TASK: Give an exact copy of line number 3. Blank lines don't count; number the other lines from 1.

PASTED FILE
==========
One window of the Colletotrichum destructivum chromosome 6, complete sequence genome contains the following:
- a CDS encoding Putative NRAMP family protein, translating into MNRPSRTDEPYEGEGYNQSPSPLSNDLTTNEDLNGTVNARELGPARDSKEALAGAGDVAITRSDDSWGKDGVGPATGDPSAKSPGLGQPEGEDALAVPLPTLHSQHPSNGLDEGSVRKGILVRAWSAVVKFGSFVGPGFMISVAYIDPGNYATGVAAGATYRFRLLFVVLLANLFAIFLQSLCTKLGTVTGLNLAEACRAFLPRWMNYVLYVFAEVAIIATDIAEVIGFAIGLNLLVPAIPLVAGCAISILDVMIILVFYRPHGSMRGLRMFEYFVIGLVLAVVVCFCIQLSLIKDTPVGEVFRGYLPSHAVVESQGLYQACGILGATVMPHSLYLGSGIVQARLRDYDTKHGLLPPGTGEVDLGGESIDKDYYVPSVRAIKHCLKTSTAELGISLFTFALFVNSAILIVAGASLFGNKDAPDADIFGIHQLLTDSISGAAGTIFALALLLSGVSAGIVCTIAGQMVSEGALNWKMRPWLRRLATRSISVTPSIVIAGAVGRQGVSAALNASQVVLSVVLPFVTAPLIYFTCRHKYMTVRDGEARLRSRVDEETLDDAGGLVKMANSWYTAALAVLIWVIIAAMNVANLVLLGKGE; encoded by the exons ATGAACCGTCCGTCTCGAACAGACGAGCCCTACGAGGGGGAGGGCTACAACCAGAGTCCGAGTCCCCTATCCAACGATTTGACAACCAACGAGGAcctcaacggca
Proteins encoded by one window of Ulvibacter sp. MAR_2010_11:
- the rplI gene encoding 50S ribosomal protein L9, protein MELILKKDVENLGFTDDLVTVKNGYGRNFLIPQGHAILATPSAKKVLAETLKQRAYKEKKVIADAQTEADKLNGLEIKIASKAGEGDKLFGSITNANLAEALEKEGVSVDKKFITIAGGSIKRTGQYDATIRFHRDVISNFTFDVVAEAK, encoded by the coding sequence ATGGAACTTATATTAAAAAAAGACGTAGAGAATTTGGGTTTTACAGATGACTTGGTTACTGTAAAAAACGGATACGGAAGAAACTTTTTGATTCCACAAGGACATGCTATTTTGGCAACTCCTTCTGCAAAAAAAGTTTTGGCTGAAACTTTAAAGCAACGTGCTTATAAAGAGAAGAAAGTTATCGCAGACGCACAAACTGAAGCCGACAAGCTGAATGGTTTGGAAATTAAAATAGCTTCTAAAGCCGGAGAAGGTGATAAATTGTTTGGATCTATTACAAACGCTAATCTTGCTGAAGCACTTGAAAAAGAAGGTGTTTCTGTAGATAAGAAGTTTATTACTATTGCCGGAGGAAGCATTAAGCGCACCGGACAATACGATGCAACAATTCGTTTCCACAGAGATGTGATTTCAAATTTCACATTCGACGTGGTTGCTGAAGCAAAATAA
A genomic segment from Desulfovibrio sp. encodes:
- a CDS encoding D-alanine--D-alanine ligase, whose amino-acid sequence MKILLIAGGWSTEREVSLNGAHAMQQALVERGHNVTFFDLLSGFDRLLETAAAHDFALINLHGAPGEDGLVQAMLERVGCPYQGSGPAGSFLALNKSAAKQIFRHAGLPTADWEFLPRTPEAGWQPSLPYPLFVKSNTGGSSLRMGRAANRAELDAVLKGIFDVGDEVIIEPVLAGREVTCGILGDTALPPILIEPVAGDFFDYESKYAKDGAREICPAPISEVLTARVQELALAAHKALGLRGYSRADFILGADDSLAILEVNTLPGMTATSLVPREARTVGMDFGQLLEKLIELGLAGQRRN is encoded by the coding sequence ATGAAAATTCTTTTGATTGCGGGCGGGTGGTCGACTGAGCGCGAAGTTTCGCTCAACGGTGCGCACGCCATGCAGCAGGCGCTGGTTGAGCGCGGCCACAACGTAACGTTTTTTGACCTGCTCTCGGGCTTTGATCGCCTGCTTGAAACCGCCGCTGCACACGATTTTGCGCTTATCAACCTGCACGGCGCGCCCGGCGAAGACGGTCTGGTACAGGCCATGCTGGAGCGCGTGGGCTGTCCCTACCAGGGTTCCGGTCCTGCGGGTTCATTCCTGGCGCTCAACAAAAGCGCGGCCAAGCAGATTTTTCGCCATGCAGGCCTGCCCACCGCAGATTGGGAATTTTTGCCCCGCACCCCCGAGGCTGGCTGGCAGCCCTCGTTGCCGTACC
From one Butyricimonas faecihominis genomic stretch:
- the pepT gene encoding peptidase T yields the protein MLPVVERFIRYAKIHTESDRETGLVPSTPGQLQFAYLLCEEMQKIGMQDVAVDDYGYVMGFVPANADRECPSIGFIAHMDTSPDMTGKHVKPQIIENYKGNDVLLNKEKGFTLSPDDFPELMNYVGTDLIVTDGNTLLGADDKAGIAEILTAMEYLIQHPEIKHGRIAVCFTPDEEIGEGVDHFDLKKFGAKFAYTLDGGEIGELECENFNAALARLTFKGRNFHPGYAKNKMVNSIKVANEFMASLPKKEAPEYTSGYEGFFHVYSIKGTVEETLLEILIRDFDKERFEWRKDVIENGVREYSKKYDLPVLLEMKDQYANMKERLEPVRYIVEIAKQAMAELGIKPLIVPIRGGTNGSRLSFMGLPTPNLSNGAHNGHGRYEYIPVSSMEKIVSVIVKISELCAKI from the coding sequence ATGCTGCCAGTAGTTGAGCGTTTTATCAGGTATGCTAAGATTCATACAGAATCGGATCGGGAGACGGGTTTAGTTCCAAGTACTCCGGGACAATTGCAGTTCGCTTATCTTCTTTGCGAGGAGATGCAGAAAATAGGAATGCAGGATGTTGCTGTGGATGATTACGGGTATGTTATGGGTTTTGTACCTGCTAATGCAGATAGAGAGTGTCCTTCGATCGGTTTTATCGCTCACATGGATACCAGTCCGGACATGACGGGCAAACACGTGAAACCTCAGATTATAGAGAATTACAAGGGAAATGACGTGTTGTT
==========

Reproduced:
Proteins encoded by one window of Ulvibacter sp. MAR_2010_11: